Sunday, February 22, 2009

Origin of the Private Eye

from the trivia-laden mind of Earl Staggs

In 1842, a young man left Scotland to begin a new life in the United States. Legend has it he left his native land only one quick step ahead of the law due to his early years as a hardboiled, two-fisted fighter for the rights of the working class.

He arrived in Chicago in 1842 at the age of 24 and supported his young family by working as a cooper and, eventually, as a policeman. In 1846, his natural tendencies of dogged determination and perseverance led to his uncovering a major counterfeiting ring. On his own time and working unofficially, he discovered evidence leading to the apprehension and conviction of the perpetrators. From that experience, he came up with the idea of filling the void left by inept and severely restricted official police forces with a private agency.

In 1850, he opened an office and began hiring out to individuals and businesses for the purposes of investigation and detection. He quickly gained a reputation for success in tracking down and apprehending lawbreakers and his business grew rapidly.

During the Civil War, he established a spy network which served President Abraham Lincoln well. After the war, his intrepid force of detectives pursued the likes of Jesse James, the Reno Brothers, and the duo of Butch Cassidy and the Sundance Kid. Always innovative and creative, he developed many techniques of surveillance and detection commonly used today by law enforcement agencies worldwide as well as those who have followed in his footsteps as private investigators.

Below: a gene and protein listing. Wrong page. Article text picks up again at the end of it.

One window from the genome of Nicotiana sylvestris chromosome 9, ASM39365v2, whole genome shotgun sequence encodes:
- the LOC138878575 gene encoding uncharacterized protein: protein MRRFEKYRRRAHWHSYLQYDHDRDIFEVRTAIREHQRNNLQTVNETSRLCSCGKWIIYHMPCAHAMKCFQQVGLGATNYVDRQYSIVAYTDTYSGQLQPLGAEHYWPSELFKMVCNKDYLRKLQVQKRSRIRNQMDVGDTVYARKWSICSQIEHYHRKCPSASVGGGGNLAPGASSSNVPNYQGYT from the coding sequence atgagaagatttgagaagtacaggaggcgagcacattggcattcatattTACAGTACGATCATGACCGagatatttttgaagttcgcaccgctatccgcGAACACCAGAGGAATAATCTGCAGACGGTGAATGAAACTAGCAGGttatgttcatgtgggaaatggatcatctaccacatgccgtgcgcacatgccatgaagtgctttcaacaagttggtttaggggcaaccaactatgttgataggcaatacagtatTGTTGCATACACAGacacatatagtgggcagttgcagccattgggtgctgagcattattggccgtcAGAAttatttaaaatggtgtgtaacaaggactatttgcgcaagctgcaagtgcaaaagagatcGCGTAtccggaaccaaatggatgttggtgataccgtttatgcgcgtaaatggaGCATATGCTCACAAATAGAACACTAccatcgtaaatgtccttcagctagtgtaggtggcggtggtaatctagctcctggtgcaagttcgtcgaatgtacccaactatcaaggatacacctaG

One of those developments was the collection and widespread circulation of photographs of criminals and suspects accompanied by detailed records and descriptions. Now the use of mug shots and wanted posters are an indispensable tool of law enforcement.

When he felt the the need for a symbol for his enterprise, he drew a wide open, unblinking human eye with the words beneath it, “We Never Sleep.” From that symbol and from his innovative approach to crime detection came the now-familiar expression “Private Eye.”

The name of the young man who created the profession of private investigating was, of course, Allan Pinkerton, and the company he created is now synonymous the world over with investigation, surveillance and security.

Years after the founder’s death, another adventurous young man joined the Pinkerton agency. Eventually, however, he would turn to writing and create a fictional character who became the quintessential model of the tough, hardboiled, two-fisted private eye.

One might wonder if that young man--Dashiell Hammett-- gleaned some of his character--Sam Spade-- from stories heard around the water cooler about the legendary exploits of the very first private eye--Allan Pinkerton himself.

Earl Staggs


Morgan Mandel said...

Great story, especially since it's true. I like the fact that it has a local flavor for me in the Chicago area.

There are so many places and restaurants named after actual people and we never know anything about those people.

Morgan Mandel

Jean Henry Mead said...

And now we know the rest of the story . . . Good post, Earl, and one that my fellow western historical writers would certainly enjoy.

Pam Ripling said...

Mini-bios are my favorite blogs! I'm embarrassed to say I didn't know the detective's name as I was reading, then, of course, the "AHA!" moment. Thanks for sharing this great vingette.


Chester Campbell said...

Good story, Earl. I knew who you were talking about, but my addled brain couldn't come up with Pinkerton. Most fictional and, I suspect, real PIs follow his route from cop to Private Eye.

Mark Troy said...

Delicious irony that he had to leave Scotland for fighting for the working man and ended up busting unions and attacking workers in Haymarket Square.

Earl Staggs said...

I'm glad y'all liked my little trivia piece. My mind is so filled with useless trivia, there's little room for anything significant. Mark, I didn't know the Pinkertons were involved in the Haymarket Square mess. Thanks for that info.